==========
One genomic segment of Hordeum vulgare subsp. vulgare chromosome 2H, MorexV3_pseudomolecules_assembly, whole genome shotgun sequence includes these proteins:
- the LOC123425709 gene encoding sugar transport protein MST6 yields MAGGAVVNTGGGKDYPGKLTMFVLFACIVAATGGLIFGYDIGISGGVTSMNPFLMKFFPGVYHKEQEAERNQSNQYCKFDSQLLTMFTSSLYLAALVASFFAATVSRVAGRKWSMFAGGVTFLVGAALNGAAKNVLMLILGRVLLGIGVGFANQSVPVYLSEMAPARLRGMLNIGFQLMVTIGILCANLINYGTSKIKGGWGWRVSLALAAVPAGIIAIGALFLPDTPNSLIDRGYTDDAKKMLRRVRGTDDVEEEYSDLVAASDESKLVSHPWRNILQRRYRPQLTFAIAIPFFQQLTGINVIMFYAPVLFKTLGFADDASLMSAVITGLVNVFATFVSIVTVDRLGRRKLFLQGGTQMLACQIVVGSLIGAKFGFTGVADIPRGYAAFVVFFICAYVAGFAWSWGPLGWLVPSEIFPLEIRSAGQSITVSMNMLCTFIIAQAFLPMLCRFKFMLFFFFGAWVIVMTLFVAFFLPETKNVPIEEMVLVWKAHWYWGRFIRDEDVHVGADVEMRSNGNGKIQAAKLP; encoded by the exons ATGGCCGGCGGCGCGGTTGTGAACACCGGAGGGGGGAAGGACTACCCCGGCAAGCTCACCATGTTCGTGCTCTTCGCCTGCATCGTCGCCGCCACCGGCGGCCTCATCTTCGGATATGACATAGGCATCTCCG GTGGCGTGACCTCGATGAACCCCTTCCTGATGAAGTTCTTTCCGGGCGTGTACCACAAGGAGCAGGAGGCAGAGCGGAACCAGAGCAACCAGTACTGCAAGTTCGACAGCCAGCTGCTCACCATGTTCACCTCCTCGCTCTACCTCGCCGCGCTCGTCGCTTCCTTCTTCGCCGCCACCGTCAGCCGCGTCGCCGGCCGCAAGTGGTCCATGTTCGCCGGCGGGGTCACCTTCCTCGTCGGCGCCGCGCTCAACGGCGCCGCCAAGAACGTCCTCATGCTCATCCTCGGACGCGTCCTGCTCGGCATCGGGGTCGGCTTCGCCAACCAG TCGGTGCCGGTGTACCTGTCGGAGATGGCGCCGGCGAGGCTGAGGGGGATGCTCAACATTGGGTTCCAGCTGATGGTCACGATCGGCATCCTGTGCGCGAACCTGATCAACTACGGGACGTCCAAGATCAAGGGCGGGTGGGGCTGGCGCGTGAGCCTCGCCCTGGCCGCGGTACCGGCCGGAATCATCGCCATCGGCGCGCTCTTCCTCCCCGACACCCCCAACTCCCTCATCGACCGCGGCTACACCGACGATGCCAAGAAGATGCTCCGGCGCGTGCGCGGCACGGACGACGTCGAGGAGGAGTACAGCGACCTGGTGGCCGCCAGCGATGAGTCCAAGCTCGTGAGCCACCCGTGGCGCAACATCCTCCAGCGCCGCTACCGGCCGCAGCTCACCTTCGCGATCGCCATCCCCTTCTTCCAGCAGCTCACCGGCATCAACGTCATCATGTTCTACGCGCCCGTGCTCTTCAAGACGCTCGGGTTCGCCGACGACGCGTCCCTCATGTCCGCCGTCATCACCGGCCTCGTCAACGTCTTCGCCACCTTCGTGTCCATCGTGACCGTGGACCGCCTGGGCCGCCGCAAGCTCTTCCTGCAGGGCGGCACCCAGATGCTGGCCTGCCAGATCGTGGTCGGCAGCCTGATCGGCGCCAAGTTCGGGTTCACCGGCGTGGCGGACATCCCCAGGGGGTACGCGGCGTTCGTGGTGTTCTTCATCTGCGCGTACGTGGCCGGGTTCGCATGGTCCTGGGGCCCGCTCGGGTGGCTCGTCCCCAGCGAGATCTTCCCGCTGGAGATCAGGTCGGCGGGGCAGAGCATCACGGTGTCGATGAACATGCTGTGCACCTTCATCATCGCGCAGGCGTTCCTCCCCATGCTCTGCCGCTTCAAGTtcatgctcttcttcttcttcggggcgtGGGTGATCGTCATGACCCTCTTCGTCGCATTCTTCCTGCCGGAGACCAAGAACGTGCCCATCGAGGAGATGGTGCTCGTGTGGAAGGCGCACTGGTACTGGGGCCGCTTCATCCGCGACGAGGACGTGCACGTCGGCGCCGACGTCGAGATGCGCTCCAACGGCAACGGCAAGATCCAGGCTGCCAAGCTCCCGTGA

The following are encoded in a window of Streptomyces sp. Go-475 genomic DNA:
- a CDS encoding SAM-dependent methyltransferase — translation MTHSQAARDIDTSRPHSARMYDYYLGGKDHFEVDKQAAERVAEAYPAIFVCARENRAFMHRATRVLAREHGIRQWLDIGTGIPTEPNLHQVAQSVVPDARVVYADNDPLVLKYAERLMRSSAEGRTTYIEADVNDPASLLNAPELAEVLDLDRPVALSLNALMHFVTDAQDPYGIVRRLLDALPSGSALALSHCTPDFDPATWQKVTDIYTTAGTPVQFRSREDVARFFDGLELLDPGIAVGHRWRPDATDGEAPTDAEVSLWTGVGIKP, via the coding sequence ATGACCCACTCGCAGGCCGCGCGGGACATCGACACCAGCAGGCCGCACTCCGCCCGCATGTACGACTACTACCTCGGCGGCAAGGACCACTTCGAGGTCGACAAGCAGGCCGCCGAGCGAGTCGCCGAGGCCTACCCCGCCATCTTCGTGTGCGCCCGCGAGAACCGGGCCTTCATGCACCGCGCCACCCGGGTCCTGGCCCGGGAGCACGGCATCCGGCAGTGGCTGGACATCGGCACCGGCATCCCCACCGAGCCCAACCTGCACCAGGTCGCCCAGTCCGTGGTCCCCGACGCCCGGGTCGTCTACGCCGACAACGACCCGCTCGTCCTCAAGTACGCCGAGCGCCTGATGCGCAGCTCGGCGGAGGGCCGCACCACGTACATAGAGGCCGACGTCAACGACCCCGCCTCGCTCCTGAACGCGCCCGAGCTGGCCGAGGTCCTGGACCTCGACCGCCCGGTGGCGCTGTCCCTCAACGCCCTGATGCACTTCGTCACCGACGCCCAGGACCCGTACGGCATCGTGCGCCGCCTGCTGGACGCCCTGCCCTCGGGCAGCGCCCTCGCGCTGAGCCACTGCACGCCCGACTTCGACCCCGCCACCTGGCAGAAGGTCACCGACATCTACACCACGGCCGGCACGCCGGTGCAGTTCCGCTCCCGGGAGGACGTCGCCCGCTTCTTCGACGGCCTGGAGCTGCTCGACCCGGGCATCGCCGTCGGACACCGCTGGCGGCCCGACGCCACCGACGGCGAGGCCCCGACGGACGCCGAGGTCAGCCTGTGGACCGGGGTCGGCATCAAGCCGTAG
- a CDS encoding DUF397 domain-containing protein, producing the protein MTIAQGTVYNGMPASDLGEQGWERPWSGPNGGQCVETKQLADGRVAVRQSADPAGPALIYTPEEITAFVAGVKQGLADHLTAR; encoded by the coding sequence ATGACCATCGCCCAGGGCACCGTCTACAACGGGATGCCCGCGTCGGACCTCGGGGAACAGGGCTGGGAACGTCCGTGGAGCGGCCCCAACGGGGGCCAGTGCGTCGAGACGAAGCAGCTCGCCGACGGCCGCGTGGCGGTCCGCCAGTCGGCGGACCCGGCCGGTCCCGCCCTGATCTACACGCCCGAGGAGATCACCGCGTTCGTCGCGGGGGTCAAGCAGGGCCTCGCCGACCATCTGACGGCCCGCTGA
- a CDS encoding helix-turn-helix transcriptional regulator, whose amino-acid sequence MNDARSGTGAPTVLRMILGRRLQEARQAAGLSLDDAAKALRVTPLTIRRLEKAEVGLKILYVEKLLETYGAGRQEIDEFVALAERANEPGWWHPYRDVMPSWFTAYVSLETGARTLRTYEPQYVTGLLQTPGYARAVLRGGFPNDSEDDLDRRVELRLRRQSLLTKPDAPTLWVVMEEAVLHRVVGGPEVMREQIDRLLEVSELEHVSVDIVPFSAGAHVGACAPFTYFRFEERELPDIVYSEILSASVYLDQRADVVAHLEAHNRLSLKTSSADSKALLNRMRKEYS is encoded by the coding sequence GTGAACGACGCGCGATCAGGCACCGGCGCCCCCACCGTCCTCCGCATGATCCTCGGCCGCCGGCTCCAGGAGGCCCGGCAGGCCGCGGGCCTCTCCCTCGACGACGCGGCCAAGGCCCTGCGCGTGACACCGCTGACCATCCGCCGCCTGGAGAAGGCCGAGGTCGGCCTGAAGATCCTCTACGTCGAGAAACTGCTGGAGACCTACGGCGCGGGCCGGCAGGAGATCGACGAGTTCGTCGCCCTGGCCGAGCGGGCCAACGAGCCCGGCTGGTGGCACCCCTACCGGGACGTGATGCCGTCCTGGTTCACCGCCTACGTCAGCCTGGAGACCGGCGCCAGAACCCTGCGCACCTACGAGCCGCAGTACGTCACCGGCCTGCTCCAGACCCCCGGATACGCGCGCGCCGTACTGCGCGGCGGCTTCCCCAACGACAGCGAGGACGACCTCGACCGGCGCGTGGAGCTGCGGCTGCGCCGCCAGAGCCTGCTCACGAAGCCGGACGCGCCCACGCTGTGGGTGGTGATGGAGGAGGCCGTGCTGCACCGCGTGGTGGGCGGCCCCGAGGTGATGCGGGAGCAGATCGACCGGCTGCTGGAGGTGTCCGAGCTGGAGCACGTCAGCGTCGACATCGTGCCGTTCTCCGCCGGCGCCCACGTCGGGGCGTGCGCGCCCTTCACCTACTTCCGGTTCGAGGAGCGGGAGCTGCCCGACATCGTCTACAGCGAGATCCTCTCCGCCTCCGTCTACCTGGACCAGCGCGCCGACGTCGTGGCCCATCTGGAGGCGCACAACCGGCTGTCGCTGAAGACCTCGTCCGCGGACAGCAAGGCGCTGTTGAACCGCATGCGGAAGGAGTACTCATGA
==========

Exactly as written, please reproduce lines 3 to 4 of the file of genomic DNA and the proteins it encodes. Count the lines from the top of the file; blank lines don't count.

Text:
The following are encoded in a window of Streptomyces sp. Go-475 genomic DNA:
- a CDS encoding SAM-dependent methyltransferase — translation MTHSQAARDIDTSRPHSARMYDYYLGGKDHFEVDKQAAERVAEAYPAIFVCARENRAFMHRATRVLAREHGIRQWLDIGTGIPTEPNLHQVAQSVVPDARVVYADNDPLVLKYAERLMRSSAEGRTTYIEADVNDPASLLNAPELAEVLDLDRPVALSLNALMHFVTDAQDPYGIVRRLLDALPSGSALALSHCTPDFDPATWQKVTDIYTTAGTPVQFRSREDVARFFDGLELLDPGIAVGHRWRPDATDGEAPTDAEVSLWTGVGIKP, via the coding sequence ATGACCCACTCGCAGGCCGCGCGGGACATCGACACCAGCAGGCCGCACTCCGCCCGCATGTACGACTACTACCTCGGCGGCAAGGACCACTTCGAGGTCGACAAGCAGGCCGCCGAGCGAGTCGCCGAGGCCTACCCCGCCATCTTCGTGTGCGCCCGCGAGAACCGGGCCTTCATGCACCGCGCCACCCGGGTCCTGGCCCGGGAGCACGGCATCCGGCAGTGGCTGGACATCGGCACCGGCATCCCCACCGAGCCCAACCTGCACCAGGTCGCCCAGTCCGTGGTCCCCGACGCCCGGGTCGTCTACGCCGACAACGACCCGCTCGTCCTCAAGTACGCCGAGCGCCTGATGCGCAGCTCGGCGGAGGGCCGCACCACGTACATAGAGGCCGACGTCAACGACCCCGCCTCGCTCCTGAACGCGCCCGAGCTGGCCGAGGTCCTGGACCTCGACCGCCCGGTGGCGCTGTCCCTCAACGCCCTGATGCACTTCGTCACCGACGCCCAGGACCCGTACGGCATCGTGCGCCGCCTGCTGGACGCCCTGCCCTCGGGCAGCGCCCTCGCGCTGAGCCACTGCACGCCCGACTTCGACCCCGCCACCTGGCAGAAGGTCACCGACATCTACACCACGGCCGGCACGCCGGTGCAGTTCCGCTCCCGGGAGGACGTCGCCCGCTTCTTCGACGGCCTGGAGCTGCTCGACCCGGGCATCGCCGTCGGACACCGCTGGCGGCCCGACGCCACCGACGGCGAGGCCCCGACGGACGCCGAGGTCAGCCTGTGGACCGGGGTCGGCATCAAGCCGTAG